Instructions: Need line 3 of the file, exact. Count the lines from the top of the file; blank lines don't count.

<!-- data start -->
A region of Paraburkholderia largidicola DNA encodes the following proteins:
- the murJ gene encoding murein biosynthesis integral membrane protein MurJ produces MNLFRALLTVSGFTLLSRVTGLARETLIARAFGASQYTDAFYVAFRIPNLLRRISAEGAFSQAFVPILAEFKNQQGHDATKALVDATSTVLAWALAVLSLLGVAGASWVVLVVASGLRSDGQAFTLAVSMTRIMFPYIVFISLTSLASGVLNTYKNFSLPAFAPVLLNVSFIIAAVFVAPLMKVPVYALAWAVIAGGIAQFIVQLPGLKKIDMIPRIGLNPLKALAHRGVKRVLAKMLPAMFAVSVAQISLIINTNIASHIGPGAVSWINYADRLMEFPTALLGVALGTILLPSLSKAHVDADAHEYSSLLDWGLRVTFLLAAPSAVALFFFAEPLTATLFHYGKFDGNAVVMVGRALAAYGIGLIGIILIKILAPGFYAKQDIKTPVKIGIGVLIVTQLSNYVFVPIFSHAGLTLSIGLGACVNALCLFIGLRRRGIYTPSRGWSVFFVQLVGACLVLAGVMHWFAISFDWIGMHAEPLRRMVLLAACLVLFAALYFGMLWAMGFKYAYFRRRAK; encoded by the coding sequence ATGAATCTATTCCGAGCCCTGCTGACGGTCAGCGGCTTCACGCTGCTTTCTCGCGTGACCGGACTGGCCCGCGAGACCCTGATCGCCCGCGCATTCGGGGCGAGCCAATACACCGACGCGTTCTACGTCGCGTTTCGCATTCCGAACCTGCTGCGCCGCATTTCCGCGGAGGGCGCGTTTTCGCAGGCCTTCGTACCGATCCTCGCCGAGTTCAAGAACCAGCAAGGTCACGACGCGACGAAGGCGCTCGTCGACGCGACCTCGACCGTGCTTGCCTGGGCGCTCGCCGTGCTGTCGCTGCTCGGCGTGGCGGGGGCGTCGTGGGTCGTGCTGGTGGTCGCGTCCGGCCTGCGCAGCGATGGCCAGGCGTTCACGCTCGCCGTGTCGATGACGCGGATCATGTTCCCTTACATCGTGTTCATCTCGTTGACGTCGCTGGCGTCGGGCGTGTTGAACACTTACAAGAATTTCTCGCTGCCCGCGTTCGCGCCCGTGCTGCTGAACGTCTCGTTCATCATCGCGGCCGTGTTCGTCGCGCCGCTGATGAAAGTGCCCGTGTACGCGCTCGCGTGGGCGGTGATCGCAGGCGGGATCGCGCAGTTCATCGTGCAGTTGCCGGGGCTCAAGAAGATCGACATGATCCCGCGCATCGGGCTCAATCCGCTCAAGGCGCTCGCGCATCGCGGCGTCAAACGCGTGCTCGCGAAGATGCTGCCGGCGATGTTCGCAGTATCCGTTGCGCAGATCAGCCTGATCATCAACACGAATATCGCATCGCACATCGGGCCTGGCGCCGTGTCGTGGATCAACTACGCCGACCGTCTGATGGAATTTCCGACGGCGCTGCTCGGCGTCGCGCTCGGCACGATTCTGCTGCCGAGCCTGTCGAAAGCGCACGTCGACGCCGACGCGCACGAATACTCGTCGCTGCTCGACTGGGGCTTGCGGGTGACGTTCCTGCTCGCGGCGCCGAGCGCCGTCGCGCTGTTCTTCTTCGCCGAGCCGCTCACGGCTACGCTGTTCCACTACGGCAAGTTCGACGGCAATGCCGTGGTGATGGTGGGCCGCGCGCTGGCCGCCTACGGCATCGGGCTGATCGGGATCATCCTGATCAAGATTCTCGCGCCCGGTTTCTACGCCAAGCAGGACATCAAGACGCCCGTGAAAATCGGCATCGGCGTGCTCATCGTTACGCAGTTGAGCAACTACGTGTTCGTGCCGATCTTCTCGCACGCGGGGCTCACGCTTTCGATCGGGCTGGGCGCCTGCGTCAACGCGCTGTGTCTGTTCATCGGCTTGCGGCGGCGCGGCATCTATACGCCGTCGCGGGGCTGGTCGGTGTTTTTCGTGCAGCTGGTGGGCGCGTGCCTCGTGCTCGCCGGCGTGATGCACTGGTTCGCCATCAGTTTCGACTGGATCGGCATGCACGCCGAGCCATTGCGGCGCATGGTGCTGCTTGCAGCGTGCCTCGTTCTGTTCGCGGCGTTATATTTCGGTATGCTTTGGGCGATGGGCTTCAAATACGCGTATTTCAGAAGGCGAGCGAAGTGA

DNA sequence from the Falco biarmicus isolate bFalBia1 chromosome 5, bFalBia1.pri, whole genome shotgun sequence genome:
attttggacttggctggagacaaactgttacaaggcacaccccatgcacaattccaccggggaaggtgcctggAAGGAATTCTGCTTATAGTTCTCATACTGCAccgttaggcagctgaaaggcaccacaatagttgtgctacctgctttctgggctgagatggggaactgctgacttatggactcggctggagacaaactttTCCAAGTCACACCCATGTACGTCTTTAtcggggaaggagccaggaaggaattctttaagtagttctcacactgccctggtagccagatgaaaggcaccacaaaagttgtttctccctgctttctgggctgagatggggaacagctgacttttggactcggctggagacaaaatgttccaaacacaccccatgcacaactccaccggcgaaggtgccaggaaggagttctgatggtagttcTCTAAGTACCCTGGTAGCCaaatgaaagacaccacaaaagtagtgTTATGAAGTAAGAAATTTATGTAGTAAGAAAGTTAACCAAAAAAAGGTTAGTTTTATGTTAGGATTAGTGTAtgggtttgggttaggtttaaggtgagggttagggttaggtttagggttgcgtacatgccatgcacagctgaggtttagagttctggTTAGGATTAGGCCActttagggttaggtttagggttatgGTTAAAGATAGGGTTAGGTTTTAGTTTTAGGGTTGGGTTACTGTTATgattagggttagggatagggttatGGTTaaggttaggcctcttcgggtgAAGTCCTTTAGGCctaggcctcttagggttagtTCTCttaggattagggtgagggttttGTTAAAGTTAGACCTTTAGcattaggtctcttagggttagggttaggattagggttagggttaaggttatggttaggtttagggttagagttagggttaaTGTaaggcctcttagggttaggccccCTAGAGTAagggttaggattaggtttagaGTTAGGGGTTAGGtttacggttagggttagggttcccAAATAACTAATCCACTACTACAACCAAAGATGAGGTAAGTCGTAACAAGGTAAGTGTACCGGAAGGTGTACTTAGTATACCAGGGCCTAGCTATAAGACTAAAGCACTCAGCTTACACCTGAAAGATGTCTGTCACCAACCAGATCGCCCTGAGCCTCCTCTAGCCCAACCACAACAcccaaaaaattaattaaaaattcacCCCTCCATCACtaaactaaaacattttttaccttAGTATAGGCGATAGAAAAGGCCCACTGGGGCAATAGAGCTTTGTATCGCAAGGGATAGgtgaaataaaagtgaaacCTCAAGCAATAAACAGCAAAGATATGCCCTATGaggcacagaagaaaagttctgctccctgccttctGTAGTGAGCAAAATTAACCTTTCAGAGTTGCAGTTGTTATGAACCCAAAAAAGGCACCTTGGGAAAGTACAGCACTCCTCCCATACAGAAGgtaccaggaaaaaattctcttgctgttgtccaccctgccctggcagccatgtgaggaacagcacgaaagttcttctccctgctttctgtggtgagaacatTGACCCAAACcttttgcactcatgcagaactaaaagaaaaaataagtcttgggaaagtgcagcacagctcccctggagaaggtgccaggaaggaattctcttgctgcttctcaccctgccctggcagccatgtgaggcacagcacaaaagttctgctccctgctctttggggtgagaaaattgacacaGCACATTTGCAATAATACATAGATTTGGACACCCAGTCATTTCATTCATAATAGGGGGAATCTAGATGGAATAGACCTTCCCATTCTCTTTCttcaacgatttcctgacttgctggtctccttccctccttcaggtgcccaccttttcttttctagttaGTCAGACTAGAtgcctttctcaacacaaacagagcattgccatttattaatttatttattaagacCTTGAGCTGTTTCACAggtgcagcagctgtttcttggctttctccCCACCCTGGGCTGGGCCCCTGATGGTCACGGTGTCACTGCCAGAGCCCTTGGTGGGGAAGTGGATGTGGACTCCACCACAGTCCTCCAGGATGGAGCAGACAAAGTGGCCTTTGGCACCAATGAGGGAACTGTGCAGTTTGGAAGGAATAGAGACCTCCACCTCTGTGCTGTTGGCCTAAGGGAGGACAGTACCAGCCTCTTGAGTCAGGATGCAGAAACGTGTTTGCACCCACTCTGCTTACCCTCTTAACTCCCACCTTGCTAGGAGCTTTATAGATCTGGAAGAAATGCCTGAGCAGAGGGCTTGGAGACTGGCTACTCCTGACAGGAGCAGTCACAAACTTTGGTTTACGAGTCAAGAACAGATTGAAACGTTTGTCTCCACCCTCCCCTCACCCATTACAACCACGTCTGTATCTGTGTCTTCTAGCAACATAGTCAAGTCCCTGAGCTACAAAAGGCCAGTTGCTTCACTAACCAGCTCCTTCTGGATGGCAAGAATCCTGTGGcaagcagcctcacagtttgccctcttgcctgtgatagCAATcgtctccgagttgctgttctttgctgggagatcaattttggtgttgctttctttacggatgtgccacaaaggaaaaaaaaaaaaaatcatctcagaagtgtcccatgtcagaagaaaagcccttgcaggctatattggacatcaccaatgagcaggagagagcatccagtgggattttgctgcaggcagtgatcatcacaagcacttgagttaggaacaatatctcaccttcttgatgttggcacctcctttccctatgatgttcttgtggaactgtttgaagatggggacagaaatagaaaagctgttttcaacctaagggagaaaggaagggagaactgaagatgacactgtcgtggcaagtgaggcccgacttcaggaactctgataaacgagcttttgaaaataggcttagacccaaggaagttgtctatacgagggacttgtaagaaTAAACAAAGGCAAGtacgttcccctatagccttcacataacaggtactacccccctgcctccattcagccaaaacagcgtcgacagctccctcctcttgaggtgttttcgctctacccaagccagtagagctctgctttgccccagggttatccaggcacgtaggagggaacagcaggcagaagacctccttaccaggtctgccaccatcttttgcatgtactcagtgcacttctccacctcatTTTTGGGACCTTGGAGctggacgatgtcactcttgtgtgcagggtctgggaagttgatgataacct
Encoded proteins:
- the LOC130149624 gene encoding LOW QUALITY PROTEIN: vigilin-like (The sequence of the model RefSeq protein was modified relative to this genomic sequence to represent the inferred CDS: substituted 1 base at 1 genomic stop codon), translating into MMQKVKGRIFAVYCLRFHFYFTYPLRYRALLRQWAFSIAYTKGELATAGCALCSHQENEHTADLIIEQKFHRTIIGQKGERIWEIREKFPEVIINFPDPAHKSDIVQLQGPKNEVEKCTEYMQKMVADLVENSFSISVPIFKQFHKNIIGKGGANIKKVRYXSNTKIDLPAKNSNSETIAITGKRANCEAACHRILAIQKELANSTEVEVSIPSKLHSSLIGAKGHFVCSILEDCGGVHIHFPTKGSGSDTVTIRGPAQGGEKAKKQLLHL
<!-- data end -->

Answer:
DNA sequence from the Falco biarmicus isolate bFalBia1 chromosome 5, bFalBia1.pri, whole genome shotgun sequence genome: